Photography courtesy of Washington College
Fear, hope, anxiety, racing heart, shuddering bouts of inadequacy, sudden serenity in acceptance of the Fates’ apportioning whatever the outcome might be…these are a few of the feelings coursing through the minds of finalists hoping to snag the largest undergraduate literary award in the world: the Sophie Kerr Prize, given each year to a graduating student at Washington College in Chestertown.
Forty years ago, popular Denton-born writer Sophie Kerr—author of 23 novels, 500 short stories, and innumerable magazine articles—left a small fortune to Washington College, along with a carefully worded will requiring a monetary award to be given to a graduating student exhibiting the most “promise for future fulfillment in the field of literary endeavor.”
Last year, the award was a staggering $61,000, one facet of a bequest that also funds a visiting writer’s series—which has featured over 200 prominent writers so far—along with scholarships and books for the library.
Boldly changing the award-ceremony venue in 2011 from the rolling summer lawns of Chestertown to New York City, the Sophie Kerr Committee at Washington College is finding a wider audience and more recognition for its talented writers.
Dr. Kathryn Moncrief, chair of the English department and the Kerr committee, sees her part in the selection process as a gift.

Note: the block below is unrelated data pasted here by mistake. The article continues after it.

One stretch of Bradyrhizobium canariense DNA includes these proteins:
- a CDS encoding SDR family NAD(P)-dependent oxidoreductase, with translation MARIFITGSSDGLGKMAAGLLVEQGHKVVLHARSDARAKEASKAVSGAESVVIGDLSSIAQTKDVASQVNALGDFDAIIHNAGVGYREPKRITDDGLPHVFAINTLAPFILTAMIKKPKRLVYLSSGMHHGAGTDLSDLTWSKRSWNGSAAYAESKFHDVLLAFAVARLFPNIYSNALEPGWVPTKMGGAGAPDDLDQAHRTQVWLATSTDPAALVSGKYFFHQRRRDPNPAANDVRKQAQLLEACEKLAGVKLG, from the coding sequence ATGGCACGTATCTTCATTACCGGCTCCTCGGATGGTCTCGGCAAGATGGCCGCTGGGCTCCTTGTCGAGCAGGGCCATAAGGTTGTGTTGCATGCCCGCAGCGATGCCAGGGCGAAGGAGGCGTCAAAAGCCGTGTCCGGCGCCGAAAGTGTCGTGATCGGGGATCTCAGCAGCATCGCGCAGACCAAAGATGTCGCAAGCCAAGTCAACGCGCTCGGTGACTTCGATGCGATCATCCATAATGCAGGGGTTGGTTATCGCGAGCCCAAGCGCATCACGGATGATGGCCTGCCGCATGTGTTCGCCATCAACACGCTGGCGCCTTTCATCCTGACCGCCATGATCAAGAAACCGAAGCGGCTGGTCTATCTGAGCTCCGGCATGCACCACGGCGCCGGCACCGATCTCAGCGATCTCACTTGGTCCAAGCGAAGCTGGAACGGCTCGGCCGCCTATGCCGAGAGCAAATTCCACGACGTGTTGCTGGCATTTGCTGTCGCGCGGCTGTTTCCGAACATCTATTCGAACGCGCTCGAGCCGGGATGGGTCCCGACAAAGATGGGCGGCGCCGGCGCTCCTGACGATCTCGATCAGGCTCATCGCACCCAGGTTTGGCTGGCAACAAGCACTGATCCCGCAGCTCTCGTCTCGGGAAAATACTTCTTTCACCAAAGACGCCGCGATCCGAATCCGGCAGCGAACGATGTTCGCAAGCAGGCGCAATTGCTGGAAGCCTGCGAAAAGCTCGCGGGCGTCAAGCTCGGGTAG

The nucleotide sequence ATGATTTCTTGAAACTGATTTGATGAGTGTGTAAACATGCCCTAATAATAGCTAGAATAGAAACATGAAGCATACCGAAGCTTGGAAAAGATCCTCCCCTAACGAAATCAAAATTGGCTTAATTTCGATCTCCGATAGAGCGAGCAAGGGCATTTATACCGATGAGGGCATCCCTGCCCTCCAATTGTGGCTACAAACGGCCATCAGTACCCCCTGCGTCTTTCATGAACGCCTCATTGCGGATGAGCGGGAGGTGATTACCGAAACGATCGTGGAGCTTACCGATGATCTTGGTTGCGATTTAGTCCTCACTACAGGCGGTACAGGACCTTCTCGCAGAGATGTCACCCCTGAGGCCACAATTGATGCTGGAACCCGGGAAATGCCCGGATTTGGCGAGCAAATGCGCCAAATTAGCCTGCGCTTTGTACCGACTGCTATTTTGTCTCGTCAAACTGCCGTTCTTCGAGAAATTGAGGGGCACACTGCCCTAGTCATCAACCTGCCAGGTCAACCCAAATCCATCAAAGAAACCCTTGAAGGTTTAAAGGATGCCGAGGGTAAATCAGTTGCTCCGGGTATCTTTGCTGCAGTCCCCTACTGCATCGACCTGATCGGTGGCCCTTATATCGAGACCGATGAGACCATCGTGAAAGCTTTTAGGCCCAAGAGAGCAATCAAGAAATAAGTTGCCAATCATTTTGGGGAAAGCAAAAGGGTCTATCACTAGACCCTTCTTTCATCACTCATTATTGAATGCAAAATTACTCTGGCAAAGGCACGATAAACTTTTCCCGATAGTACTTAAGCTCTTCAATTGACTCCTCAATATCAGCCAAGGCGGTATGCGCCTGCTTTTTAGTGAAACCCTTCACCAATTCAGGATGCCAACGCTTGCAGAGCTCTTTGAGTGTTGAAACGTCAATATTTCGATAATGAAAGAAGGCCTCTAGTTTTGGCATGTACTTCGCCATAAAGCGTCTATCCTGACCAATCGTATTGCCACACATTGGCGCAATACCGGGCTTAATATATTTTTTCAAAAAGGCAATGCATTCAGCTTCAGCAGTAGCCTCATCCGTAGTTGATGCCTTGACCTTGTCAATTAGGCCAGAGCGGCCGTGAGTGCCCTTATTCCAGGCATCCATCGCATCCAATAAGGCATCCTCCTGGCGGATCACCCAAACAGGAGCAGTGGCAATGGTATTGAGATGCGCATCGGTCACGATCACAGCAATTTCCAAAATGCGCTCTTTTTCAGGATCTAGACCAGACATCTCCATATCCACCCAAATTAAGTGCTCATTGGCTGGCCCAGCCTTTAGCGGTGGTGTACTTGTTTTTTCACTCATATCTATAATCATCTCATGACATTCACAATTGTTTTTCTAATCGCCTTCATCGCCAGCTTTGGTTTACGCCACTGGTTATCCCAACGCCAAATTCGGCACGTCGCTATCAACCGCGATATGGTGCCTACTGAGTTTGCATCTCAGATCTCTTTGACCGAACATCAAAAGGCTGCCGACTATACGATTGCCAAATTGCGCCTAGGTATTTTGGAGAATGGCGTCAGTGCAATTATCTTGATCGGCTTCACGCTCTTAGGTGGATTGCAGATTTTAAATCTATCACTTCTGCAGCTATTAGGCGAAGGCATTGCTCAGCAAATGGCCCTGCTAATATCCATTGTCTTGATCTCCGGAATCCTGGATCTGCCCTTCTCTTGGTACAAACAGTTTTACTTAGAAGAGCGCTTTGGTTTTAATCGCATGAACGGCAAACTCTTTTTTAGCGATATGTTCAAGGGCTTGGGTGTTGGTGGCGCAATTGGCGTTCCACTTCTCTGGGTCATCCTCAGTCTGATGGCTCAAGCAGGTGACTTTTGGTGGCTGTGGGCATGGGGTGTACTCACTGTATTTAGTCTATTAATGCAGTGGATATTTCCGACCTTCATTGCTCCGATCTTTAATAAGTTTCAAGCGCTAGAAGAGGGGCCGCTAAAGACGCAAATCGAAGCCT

“In my experience, the process of choosing a winner is not a divisive one. Sure, it’s intense, but when we walk out of the final selection meeting, we feel good about being a part of it. It’s an honor bestowed upon us as much as the finalists. Someone wins, and the others do not—welcome to the literary life!”
Emma Sovich, 2008 recipient of the prize and now editor of the long-established Black Warrior Review at the University of Alabama, recalls the crazy trajectory of submitting a portfolio.
“Even after I spent more than a year identifying my core interests and where I wanted to go as a writer, I spent 10 hours the night before the submission deadline editing my portfolio. I made my poor roommate read through the ordering of items and check for typos. I was an utter wreck. I think it was delivered barely in time.”
But it’s not all about frenzy, fear, and anticipation. Many applicants discover something that will last longer than even the payout from a substantial check.
Insley Smullen, a 2011 finalist for the award, describes the process as having given her a “voice.” A poet and photographer now living and writing in Savannah, Georgia, she continues to feel the effect of crafting her portfolio.
“For me, the whole point of the Sophie Kerr Prize process was to get one’s act together. I floundered for a couple of years trying to find my voice, my vantage point as a writer, but when I decided to submit a portfolio, things began to happen. I was forced to focus, having made the commitment to create a collection of work. The pressure energized my search, and I’m still running with the momentum it gave me.”
And after the glam-shock of winning a literary prize monetarily larger than the Pulitzer Prize and the National Book Award? Many recipients search for perspective.
“Every once in awhile, I have a pang of ‘am I fulfilling the promise they saw in me?’” Sovich says. “But mostly, it was a boon from Aunt Sophie, who seemed to be saying, ‘Here, I hope this helps you get on your feet.’”
Writer James Dissette was awarded the Sophie Kerr Prize in 1971.